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Extreme turns to Motorola for WLAN future

Extreme turns to Motorola for WLAN future

It will resell Motorola's enterprise WLAN gear and develop unified wired and wireless management software

Extreme Networks on Wednesday announced a new set of enterprise wireless LAN products based on Motorola technology as part of a broader partnership that will also produce a unified control system for both wired and wireless infrastructure.

The new series of WLAN controllers and access points, rebranded from Motorola, will hit the market beginning in December. Extreme will continue to offer its current access points, based on technology from Chantry Networks, to existing customers, according to Paul Hooper, vice president and general manager of the volume products group at Extreme.

The more ambitious part of the relationship will be joint development of software to unite wired and wireless so IT departments can manage wired and wireless connections the same way. It will be available as an add-on to ExtremeXOS, Extreme's overarching network operating system, late next year or in early 2010, the companies said. ExtremeXOS currently lets administrators control the overall network centrally through policies.

The additional software, which will work with the new Extreme WLAN gear, will allow for unified control of wired and wireless connections at the edge, so the same controller can handle both types of connections. This edge capability will help networks keep up with the increased speed of WLAN traffic, the companies said.

Customers of both companies have been rethinking the role of wired LANs as employees get used to working on the run and using mobile applications, Motorola and Extreme executives said. The IEEE 802.11n standard, formally approved last month, has helped by eliminating the bandwidth difference between wired and wireless networks, they said. In new deployments, some enterprises aren't building in wired connections at every workstation. Others have noted the same trend, especially in special settings such as universities.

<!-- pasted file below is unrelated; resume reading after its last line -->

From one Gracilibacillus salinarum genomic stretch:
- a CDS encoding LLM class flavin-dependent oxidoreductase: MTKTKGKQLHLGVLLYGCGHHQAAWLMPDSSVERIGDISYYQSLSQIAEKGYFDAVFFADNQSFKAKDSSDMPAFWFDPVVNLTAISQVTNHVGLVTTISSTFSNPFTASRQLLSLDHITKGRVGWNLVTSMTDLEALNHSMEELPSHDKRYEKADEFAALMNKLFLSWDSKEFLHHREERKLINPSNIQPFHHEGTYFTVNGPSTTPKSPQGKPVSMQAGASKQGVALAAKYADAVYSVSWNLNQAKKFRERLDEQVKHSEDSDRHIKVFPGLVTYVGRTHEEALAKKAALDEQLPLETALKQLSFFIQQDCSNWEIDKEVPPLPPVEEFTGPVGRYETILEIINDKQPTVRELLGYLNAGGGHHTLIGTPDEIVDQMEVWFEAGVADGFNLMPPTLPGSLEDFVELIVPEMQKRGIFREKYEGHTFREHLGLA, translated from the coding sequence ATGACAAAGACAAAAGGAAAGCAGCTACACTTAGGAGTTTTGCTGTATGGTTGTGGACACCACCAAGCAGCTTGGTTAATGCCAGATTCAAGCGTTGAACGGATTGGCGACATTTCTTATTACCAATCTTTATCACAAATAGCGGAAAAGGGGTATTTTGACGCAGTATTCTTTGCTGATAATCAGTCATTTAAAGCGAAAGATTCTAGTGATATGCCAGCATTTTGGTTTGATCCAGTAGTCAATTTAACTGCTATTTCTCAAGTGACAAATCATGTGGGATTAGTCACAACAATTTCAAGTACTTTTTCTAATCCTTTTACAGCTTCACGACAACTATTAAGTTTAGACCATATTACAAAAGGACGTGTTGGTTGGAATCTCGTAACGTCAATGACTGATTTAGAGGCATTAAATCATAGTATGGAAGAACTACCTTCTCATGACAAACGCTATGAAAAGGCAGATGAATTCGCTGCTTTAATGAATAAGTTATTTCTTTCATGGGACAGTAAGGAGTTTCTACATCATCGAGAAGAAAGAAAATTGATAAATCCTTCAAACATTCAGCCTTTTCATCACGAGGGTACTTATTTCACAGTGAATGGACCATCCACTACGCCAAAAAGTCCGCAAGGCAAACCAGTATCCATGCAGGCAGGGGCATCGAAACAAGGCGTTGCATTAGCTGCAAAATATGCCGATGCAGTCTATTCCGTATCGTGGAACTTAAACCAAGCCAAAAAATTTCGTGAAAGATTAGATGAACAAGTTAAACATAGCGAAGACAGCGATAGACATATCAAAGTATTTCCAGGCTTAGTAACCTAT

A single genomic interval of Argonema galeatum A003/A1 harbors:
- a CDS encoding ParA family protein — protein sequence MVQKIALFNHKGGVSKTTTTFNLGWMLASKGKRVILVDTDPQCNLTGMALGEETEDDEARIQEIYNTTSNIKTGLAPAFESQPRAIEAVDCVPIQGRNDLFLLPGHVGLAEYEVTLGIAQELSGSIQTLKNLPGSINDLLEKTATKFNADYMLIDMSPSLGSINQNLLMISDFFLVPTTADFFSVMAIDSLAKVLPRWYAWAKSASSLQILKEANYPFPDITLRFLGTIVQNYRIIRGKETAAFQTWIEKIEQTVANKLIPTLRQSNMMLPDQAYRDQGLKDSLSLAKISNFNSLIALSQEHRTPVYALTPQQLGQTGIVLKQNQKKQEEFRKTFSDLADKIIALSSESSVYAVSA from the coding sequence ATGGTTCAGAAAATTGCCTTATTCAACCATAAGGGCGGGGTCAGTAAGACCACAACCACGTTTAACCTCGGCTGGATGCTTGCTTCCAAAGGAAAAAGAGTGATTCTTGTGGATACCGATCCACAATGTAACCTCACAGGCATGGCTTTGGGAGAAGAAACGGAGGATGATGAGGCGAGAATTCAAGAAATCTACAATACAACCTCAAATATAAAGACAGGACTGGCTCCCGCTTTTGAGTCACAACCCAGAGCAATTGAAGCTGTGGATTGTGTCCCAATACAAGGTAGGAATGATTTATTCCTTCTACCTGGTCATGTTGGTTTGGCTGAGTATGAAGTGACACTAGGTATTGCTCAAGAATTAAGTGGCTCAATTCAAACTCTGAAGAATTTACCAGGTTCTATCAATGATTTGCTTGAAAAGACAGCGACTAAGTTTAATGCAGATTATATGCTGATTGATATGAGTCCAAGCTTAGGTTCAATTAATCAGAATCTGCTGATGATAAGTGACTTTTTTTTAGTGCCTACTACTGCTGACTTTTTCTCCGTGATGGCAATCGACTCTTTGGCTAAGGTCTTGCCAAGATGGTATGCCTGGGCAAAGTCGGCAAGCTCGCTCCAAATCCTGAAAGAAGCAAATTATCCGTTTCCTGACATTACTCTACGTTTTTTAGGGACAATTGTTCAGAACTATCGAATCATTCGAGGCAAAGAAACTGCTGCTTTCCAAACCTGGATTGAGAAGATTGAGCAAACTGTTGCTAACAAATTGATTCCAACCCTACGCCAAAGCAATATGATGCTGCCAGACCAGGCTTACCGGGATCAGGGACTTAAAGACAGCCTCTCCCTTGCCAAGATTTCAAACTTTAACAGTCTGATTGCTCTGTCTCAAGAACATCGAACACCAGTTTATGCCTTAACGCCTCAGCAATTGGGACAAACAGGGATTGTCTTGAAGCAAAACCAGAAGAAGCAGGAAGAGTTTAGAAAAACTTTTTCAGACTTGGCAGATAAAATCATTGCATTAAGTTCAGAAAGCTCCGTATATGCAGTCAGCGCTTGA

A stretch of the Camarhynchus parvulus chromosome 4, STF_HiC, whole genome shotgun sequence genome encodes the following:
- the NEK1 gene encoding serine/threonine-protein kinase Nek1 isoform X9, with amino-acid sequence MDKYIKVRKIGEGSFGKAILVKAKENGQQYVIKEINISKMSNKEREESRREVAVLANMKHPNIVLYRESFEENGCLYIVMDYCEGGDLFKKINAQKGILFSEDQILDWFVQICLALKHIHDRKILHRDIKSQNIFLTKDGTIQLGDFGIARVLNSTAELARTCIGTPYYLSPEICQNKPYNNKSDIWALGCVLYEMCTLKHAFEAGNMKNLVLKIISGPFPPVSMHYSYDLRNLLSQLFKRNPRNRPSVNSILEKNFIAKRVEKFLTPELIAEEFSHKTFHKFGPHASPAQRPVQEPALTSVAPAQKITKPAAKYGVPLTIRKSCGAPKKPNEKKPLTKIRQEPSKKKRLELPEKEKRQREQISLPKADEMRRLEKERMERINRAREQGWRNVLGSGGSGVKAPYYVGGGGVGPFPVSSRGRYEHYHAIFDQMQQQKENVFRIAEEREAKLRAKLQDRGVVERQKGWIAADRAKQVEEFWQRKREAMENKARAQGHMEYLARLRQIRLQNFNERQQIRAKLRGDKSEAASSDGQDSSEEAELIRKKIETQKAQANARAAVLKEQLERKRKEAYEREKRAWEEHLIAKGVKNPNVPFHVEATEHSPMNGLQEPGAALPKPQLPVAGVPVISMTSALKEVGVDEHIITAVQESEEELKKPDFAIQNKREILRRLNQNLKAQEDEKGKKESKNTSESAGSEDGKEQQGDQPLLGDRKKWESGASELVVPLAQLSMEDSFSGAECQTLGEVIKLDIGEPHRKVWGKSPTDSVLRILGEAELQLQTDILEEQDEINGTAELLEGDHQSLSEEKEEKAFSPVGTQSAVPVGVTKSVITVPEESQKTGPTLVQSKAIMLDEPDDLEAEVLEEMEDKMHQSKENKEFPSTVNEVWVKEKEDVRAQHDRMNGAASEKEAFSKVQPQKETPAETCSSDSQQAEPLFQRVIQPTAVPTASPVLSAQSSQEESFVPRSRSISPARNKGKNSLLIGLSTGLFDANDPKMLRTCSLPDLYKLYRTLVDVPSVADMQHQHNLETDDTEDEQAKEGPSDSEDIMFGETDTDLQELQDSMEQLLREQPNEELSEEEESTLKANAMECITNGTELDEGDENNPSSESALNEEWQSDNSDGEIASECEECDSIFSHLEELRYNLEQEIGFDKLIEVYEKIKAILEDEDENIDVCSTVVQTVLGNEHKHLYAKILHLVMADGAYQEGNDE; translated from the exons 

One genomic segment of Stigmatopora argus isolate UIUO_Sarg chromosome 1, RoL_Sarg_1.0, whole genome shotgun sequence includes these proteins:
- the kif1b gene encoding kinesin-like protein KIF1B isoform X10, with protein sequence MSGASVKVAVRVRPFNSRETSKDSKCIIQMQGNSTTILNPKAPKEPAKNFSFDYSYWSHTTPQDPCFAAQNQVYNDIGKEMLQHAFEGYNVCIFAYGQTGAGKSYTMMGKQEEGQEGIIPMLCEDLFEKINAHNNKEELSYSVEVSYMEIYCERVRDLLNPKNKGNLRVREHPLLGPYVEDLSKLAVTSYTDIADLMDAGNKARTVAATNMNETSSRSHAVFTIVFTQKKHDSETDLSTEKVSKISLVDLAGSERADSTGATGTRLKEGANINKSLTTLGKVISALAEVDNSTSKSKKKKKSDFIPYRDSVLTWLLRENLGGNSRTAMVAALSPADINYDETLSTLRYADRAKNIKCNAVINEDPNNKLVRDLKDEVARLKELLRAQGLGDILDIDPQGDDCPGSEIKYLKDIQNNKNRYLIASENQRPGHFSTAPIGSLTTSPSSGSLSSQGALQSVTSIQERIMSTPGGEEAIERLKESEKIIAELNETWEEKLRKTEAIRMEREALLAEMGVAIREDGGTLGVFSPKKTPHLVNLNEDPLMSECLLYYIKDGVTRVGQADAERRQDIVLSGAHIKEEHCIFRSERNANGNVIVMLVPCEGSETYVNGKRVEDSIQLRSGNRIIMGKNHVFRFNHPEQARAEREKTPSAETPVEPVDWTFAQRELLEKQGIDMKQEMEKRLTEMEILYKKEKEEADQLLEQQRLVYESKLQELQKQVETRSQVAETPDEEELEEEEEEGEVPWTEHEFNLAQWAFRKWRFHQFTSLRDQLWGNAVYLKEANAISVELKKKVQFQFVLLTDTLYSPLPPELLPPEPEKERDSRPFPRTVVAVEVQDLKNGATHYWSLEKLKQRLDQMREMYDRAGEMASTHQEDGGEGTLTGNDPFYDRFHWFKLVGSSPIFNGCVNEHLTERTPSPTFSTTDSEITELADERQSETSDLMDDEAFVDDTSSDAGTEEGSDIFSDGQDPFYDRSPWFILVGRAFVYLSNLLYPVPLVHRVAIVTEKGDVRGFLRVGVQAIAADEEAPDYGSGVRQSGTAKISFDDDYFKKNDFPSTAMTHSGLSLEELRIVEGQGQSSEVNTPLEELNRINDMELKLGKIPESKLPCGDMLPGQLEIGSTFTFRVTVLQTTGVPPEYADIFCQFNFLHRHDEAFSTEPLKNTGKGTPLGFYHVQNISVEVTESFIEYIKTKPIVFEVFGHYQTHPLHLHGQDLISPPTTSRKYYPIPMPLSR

Motorola and Extreme see the unified control software as setting them apart from Cisco Systems, the dominant enterprise player in both wired and wireless. By simplifying management, it can lower costs and increase reliability, Hooper said.

Extreme will ship two Motorola-based WLAN controllers in December, priced starting at $US3,495. A third controller will be available in the first quarter of next year. Also in December, the company will deliver an IEEE 802.11a/b/g access point starting at $US695 and an 802.11a/b/g outdoor access point starting at $US2,295. An 802.11a/b/g/n access point will come in the first quarter of next year. A suite of management tools for those devices, also coming in December, will cost $US4,995.


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